Talk about The Lives of Jean Toomer: A Hunger for Wholeness


Qumen
Falsely labeled as a “black” author because of his book of poetry and short stories, CANE (which deals almost exclusively with multiracial people), Toomer fought a life-long battle to be recognized for what he truly was. His theories of a “universal man” beyond racial demarcation makes him an important dissenting voice against the hypodescent status quo.
Bil
This is one of the best books I have ever read! Because I am a huge fan of CANE, I had to read this bio of Toomer. It is very detailed, very insightful, and provides a full view of Toomer and his family, leaving it to the reader to make a judgement about The Toomer family and Jean Toomer. I feel Toomer was a genius, and yes he was an egomaniac, but who cares? He was sensitive and spiritual and sexual and hungry for understanding and all those qualities come across in CANE and in this bio. Interestingly enough, his detatchment from blackness makes him more interesting because he forces you to think outside the box. [After all, the Black race is the only one in the US history to be said to hinge on "one drop" which is pretty ridiculous. "One drop" was a tool to keep lightskinned blacks from getting access to the money of their fathers.] I only wish Toomer could have written 1 or 2 more books in the vein of CANE.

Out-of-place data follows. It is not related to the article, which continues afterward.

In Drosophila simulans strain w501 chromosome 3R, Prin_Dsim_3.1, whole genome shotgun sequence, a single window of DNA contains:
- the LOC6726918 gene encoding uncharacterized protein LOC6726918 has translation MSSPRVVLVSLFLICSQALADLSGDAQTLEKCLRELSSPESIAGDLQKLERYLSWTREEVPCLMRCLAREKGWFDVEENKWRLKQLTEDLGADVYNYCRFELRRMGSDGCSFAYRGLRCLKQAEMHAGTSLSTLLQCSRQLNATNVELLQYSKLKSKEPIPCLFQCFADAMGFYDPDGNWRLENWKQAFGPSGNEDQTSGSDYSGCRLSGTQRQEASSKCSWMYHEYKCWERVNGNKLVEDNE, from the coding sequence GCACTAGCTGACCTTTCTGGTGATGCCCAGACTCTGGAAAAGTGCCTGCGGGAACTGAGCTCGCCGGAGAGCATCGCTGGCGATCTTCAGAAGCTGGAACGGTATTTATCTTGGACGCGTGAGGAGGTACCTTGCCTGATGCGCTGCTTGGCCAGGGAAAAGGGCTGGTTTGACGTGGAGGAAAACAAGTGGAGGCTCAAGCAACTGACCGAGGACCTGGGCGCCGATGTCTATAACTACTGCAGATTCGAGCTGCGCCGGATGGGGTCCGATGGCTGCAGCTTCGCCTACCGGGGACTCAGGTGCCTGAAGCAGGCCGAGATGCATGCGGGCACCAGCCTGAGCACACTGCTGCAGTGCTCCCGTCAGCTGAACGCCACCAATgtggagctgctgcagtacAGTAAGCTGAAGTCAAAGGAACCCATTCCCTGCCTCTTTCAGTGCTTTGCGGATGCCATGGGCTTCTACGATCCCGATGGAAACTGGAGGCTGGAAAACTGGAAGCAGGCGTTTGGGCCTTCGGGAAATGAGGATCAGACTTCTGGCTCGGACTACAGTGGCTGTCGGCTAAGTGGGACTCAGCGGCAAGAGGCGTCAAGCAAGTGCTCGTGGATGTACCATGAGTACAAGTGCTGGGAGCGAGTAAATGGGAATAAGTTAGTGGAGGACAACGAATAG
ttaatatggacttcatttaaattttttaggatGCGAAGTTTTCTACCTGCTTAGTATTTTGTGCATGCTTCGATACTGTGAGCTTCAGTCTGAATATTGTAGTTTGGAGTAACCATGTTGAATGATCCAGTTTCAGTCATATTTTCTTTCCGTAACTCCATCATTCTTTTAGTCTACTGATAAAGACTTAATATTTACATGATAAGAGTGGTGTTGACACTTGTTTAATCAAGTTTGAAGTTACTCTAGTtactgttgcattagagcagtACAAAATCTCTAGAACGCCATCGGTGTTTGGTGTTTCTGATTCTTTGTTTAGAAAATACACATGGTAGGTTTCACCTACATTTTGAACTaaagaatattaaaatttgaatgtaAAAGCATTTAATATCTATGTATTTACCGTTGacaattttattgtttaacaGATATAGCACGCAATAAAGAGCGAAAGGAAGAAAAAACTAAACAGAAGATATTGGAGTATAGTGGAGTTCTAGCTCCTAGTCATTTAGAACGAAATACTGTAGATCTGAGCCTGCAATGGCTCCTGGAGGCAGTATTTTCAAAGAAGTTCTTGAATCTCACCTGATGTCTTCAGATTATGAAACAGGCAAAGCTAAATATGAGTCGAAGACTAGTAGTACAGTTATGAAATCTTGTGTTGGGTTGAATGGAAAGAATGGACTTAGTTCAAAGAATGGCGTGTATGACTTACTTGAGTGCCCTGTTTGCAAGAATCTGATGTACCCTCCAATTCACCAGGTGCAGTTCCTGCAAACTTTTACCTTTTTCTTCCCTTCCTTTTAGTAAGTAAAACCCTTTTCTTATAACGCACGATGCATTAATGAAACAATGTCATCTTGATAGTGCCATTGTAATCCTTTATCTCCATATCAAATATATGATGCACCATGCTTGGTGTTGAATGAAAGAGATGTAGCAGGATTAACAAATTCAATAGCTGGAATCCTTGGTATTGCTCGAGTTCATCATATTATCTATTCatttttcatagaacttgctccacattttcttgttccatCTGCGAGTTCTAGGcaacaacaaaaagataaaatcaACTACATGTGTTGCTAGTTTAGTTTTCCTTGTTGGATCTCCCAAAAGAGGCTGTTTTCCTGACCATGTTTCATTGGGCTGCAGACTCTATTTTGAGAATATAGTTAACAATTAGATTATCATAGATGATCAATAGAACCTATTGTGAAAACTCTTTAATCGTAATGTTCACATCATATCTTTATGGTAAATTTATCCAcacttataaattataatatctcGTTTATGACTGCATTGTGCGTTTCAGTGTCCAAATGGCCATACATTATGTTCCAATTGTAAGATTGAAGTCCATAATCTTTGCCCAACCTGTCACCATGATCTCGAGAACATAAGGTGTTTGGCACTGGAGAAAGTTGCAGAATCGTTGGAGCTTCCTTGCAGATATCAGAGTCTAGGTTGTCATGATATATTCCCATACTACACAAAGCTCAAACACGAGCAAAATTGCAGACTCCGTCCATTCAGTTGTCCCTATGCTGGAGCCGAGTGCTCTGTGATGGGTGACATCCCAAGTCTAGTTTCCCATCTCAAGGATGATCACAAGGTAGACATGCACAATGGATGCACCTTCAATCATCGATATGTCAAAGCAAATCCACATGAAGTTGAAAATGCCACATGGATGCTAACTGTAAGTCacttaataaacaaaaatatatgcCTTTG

Gavirgas
I have not read any of Jean Toomer's work as of yet, only articles, some of his poems and this book about his life. The authors try to keep Toomer's varied accomplishments in perspective. They aim to correct misunderstandings regarding Toomer's position on race and offer his concept of the "universal man"; as one beyond racial boundaries. They also look closely at Toomer's inclination toward mysticism and spirituality. The authors find that Toomer's intense need to be perfect and whole gave focus to the many passions he embraced throughout his life. Jean's self-description in 1922 was as follows:

"Racially, I seem to have (who knows for sure) seven blood mixtures: French, Dutch, Welsh, Negro, German, Jewish, and Indian. One half of my family is definitely colored.... And, I alone, as far as I know, have striven for a spiritual fusion analogous to the fact of racial intermingling."

Later in his life, about 1948, when he is plagued with illness, there remains continual unresolved problems with the black heritage of his racial make-up (his daughter Marjery was not informed of any of her racial heritage). He then says of himself: